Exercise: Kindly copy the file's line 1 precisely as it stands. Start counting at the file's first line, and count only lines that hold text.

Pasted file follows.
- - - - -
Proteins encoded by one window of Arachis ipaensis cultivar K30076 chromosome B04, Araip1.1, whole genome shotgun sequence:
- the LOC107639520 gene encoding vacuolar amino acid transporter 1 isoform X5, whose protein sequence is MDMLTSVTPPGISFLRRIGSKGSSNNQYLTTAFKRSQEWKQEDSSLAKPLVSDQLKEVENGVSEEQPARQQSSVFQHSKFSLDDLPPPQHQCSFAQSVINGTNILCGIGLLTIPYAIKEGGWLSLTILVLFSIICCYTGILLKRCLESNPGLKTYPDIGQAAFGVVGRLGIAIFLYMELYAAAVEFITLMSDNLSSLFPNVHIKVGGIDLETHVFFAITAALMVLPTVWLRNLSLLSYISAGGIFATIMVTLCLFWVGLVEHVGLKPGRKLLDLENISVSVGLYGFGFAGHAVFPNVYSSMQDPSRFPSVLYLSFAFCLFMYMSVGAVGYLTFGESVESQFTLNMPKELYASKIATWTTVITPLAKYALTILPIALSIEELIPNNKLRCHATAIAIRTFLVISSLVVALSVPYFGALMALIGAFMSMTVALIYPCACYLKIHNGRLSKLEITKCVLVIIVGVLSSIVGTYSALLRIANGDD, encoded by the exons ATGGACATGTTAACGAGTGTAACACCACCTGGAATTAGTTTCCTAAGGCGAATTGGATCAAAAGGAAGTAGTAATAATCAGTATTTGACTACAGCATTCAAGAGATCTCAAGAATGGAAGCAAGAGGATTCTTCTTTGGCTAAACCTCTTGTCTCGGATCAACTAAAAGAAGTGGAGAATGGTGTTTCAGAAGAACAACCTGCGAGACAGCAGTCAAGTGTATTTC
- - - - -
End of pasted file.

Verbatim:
Proteins encoded by one window of Arachis ipaensis cultivar K30076 chromosome B04, Araip1.1, whole genome shotgun sequence: